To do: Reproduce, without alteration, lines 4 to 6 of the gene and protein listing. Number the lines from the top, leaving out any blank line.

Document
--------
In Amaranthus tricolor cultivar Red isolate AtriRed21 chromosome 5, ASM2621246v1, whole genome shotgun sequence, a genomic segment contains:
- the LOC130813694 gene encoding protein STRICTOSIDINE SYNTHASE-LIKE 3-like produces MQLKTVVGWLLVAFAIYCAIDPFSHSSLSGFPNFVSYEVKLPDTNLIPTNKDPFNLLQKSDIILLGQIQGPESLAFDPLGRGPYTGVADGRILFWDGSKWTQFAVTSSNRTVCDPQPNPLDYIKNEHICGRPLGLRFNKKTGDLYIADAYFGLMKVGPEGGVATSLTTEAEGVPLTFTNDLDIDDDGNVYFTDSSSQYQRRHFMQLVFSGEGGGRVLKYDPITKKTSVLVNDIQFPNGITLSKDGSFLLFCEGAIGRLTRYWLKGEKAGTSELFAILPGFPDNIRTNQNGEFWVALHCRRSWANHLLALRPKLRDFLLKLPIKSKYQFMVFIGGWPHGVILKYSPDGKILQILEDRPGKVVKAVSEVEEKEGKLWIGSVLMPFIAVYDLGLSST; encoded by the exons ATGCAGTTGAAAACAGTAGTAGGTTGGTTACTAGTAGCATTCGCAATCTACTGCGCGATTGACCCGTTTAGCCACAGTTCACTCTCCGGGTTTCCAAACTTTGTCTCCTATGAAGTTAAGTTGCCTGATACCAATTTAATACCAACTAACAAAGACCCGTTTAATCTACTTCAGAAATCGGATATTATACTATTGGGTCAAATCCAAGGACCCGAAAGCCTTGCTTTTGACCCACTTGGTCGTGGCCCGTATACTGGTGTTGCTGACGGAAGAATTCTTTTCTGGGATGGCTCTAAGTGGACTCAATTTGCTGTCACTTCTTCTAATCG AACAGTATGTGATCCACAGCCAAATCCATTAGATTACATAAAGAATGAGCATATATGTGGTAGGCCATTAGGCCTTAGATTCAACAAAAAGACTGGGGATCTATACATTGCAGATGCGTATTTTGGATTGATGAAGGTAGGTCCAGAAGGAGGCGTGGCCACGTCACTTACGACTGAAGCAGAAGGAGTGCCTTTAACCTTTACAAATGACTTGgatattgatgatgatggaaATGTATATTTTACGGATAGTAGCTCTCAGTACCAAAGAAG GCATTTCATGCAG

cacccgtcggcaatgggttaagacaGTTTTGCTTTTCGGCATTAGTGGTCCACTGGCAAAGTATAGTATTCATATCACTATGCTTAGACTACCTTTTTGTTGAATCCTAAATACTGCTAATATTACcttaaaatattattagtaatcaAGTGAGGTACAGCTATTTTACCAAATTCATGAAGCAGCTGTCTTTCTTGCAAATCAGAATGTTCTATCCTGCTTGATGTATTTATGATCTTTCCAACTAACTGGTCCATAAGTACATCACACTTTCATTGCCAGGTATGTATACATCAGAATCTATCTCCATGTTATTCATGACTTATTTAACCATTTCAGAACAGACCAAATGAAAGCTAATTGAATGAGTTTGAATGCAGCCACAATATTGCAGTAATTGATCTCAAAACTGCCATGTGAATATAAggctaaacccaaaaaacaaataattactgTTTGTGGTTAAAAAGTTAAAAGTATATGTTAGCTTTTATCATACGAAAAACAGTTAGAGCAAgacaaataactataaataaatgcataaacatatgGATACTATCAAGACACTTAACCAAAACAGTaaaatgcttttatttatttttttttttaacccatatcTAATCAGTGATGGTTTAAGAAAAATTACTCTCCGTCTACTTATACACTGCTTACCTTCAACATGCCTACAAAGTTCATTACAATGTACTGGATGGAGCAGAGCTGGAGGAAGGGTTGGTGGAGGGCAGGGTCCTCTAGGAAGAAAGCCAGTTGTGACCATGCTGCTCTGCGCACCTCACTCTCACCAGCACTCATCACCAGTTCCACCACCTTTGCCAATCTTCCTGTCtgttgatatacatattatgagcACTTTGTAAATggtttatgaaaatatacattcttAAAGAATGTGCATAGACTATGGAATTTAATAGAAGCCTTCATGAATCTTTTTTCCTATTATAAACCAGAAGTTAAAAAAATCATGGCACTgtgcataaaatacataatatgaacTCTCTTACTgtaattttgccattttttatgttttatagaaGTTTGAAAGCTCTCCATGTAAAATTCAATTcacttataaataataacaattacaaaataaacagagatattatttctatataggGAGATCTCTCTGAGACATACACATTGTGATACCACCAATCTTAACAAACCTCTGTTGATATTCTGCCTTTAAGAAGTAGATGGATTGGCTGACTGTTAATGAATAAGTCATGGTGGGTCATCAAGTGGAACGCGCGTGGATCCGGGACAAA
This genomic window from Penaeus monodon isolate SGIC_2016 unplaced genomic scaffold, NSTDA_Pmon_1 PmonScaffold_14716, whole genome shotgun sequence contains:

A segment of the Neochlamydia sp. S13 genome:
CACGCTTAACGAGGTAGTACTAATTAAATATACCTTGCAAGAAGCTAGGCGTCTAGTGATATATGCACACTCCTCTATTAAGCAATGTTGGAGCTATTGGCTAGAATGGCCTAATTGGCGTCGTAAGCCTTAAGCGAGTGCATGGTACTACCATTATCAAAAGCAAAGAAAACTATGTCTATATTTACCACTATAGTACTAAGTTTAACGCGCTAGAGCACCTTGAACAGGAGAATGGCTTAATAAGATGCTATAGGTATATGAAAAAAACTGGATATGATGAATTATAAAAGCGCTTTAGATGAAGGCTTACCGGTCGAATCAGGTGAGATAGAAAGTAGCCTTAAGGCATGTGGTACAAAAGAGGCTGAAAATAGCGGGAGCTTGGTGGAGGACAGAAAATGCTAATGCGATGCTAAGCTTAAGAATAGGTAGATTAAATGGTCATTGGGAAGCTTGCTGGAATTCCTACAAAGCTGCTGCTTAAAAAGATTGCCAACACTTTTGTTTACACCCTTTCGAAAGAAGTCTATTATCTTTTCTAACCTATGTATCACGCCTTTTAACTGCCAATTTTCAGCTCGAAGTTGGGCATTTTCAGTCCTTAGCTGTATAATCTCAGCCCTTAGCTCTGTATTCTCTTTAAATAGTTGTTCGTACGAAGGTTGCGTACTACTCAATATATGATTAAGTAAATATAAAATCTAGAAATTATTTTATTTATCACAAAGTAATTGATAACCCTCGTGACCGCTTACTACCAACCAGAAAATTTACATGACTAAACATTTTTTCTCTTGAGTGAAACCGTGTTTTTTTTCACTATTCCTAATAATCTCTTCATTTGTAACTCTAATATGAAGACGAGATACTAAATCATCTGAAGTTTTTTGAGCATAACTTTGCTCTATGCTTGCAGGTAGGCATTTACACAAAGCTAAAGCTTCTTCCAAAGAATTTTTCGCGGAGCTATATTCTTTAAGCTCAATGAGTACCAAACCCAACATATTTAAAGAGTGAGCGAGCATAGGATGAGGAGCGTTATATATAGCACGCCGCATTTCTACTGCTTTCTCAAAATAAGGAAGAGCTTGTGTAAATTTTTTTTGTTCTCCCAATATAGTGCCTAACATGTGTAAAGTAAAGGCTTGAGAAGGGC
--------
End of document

This genomic window from Penaeus monodon isolate SGIC_2016 unplaced genomic scaffold, NSTDA_Pmon_1 PmonScaffold_14716, whole genome shotgun sequence contains:

A segment of the Neochlamydia sp. S13 genome:
CACGCTTAACGAGGTAGTACTAATTAAATATACCTTGCAAGAAGCTAGGCGTCTAGTGATATATGCACACTCCTCTATTAAGCAATGTTGGAGCTATTGGCTAGAATGGCCTAATTGGCGTCGTAAGCCTTAAGCGAGTGCATGGTACTACCATTATCAAAAGCAAAGAAAACTATGTCTATATTTACCACTATAGTACTAAGTTTAACGCGCTAGAGCACCTTGAACAGGAGAATGGCTTAATAAGATGCTATAGGTATATGAAAAAAACTGGATATGATGAATTATAAAAGCGCTTTAGATGAAGGCTTACCGGTCGAATCAGGTGAGATAGAAAGTAGCCTTAAGGCATGTGGTACAAAAGAGGCTGAAAATAGCGGGAGCTTGGTGGAGGACAGAAAATGCTAATGCGATGCTAAGCTTAAGAATAGGTAGATTAAATGGTCATTGGGAAGCTTGCTGGAATTCCTACAAAGCTGCTGCTTAAAAAGATTGCCAACACTTTTGTTTACACCCTTTCGAAAGAAGTCTATTATCTTTTCTAACCTATGTATCACGCCTTTTAACTGCCAATTTTCAGCTCGAAGTTGGGCATTTTCAGTCCTTAGCTGTATAATCTCAGCCCTTAGCTCTGTATTCTCTTTAAATAGTTGTTCGTACGAAGGTTGCGTACTACTCAATATATGATTAAGTAAATATAAAATCTAGAAATTATTTTATTTATCACAAAGTAATTGATAACCCTCGTGACCGCTTACTACCAACCAGAAAATTTACATGACTAAACATTTTTTCTCTTGAGTGAAACCGTGTTTTTTTTCACTATTCCTAATAATCTCTTCATTTGTAACTCTAATATGAAGACGAGATACTAAATCATCTGAAGTTTTTTGAGCATAACTTTGCTCTATGCTTGCAGGTAGGCATTTACACAAAGCTAAAGCTTCTTCCAAAGAATTTTTCGCGGAGCTATATTCTTTAAGCTCAATGAGTACCAAACCCAACATATTTAAAGAGTGAGCGAGCATAGGATGAGGAGCGTTATATATAGCACGCCGCATTTCTACTGCTTTCTCAAAATAAGGAAGAGCTTGTGTAAATTTTTTTTGTTCTCCCAATATAGTGCCTAACATGTGTAAAGTAAAGGCTTGAGAAGGGC